How To Install VMware Server On Ubuntu 6.06 LTS (Dapper Drake)

How To Install VMware Server On Ubuntu 6.06 LTS (Dapper Drake)

VMware has just released version 1.0 of its free VMware Server. With VMware Server you can create and run guest operating systems ("virtual machines") such as Linux, Windows, FreeBSD, etc. under a host operating system. This has the benefit that you can run multiple operating systems on the same hardware which saves a lot of money, and you can move virtual machines from one VMware Server to the next one (or to a system that has the VMware Player which is also free). In this article we use Ubuntu 6.06 LTS (Dapper Drake) as the host operating system.

How To Set Up Xen 3.0 From Binaries In Ubuntu 6.06 LTS (Dapper Drake)

How To Set Up Xen 3.0 From Binaries In Ubuntu 6.06 LTS (Dapper Drake)

This tutorial contains step-by-step instructions for installing Xen 3.0 from precompiled binaries in Ubuntu Dapper Drake.

The Perfect Xen 3.0.1 Setup For Debian

The Perfect Xen 3.0.1 Setup For Debian

This tutorial provides step-by-step instructions on how to install Xen (version 3.0.1) on a Debian Sarge (3.1) system.

Xen lets you create guest operating systems (*nix operating systems like Linux and FreeBSD), so called "virtual machines" or domUs, under a host operating system (dom0). Using Xen you can separate your applications into different virtual machines that are totally independent from each other (e.g. a virtual machine for a mail server, a virtual machine for a high-traffic web site, another virtual machine that serves your customers' web sites, a virtual machine for DNS, etc.), but still use the same hardware. This saves money, and what is even more important, it's more secure. If the virtual machine of your DNS server gets hacked, it has no effect on your other virtual machines. Plus, you can move virtual machines from one Xen server to the next one.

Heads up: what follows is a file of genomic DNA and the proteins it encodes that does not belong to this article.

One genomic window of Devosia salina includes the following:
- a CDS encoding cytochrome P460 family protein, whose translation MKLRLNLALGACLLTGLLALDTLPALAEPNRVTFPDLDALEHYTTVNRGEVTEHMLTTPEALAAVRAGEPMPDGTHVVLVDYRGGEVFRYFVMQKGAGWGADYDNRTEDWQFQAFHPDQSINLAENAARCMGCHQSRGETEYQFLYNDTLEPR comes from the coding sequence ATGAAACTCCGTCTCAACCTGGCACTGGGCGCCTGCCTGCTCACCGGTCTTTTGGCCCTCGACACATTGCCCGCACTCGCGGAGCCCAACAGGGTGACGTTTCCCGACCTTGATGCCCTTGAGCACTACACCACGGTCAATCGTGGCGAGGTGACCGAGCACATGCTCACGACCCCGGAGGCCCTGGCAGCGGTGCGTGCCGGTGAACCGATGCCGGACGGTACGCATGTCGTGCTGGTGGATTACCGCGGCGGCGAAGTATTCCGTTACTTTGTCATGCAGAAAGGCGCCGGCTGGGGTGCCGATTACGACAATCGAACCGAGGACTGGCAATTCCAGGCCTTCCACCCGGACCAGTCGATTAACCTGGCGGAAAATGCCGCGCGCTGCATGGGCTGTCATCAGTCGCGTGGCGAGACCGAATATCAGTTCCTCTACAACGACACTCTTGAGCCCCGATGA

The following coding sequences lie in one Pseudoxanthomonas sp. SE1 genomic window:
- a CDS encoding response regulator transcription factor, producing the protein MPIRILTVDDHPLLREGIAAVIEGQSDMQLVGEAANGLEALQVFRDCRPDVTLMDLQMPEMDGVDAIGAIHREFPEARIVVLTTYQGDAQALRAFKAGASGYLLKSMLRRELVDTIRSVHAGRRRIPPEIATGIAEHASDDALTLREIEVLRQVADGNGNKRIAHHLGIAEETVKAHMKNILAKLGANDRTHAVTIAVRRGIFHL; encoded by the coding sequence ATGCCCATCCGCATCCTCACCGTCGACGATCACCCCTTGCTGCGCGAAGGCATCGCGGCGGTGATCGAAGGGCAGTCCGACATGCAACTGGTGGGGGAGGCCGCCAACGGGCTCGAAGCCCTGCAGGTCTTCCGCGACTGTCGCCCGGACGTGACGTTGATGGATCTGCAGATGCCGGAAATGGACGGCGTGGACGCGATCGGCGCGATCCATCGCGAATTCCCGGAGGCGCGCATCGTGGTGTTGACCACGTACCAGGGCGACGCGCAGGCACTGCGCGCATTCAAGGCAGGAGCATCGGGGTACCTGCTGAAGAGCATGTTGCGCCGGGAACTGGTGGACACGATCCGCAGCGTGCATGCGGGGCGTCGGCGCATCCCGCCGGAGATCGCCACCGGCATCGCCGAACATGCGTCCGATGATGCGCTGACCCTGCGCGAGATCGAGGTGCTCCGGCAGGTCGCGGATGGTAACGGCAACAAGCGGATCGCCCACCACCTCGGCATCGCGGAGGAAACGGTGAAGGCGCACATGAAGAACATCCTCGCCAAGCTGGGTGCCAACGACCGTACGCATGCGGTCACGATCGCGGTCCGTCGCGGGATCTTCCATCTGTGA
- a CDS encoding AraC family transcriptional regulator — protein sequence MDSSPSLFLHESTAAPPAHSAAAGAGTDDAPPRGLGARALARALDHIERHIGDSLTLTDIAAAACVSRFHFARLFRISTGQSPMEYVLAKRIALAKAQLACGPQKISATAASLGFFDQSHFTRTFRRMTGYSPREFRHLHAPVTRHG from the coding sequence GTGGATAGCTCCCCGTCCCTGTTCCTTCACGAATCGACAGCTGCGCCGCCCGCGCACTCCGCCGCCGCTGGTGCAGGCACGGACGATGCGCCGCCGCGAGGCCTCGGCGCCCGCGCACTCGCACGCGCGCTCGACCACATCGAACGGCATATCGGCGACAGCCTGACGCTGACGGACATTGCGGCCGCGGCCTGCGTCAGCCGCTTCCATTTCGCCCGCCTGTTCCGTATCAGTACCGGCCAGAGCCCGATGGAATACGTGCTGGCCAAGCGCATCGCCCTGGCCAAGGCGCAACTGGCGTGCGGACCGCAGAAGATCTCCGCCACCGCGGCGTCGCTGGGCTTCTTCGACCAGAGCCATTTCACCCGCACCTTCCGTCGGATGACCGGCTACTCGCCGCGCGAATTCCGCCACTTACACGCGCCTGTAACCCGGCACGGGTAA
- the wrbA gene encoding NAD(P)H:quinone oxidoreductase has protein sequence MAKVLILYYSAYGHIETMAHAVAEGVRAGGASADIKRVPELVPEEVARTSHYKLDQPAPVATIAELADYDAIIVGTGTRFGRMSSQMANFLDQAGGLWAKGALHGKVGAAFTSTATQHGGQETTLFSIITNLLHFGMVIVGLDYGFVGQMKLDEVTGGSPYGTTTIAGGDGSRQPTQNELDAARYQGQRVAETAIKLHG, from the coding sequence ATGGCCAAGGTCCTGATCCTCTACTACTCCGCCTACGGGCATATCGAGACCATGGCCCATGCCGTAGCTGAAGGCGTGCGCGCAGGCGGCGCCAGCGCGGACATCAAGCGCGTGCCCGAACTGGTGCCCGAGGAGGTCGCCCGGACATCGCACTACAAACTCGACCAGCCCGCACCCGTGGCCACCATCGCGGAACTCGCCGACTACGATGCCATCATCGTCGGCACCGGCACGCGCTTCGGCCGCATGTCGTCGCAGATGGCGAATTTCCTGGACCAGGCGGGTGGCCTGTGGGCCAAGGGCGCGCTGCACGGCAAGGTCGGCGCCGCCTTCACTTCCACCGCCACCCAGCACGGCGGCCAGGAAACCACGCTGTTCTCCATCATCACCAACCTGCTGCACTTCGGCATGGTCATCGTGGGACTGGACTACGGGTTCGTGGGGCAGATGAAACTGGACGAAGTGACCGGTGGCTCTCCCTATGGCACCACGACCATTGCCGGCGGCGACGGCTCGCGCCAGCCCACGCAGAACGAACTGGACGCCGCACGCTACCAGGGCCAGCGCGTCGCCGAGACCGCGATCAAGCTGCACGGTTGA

Linux-Vserver on Debian Sarge

Author: BJ Dierkes
Contact: wdierkes [at] 5dollarwhitebox [dot] org
Updated: November 11th, 2005

This document describes how to install and configure a Debian Sarge system to utilize the linux-vserver kernel patch allowing you run multiple virtual servers on a single machine.

http://www.linux-vserver.org

The Perfect Xen Setup For Debian And Ubuntu

The Perfect Xen Setup For Debian And Ubuntu

This tutorial provides step-by-step instructions on how to install Xen (version 2) on a Debian Sarge (3.1) system. It should apply to Ubuntu systems with little or no modifications.

Xen lets you create guest operating systems (*nix operating systems like Linux and FreeBSD), so called "virtual machines" or domUs, under a host operating system (dom0). Using Xen you can separate your applications into different virtual machines that are totally independent from each other (e.g. a virtual machine for a mail server, a virtual machine for a high-traffic web site, another virtual machine that serves your customers' web sites, a virtual machine for DNS, etc.), but still use the same hardware. This saves money, and what is even more important, it's more secure. If the virtual machine of your DNS server gets hacked, it has no effect on your other virtual machines. Plus, you can move virtual machines from one Xen server to the next one.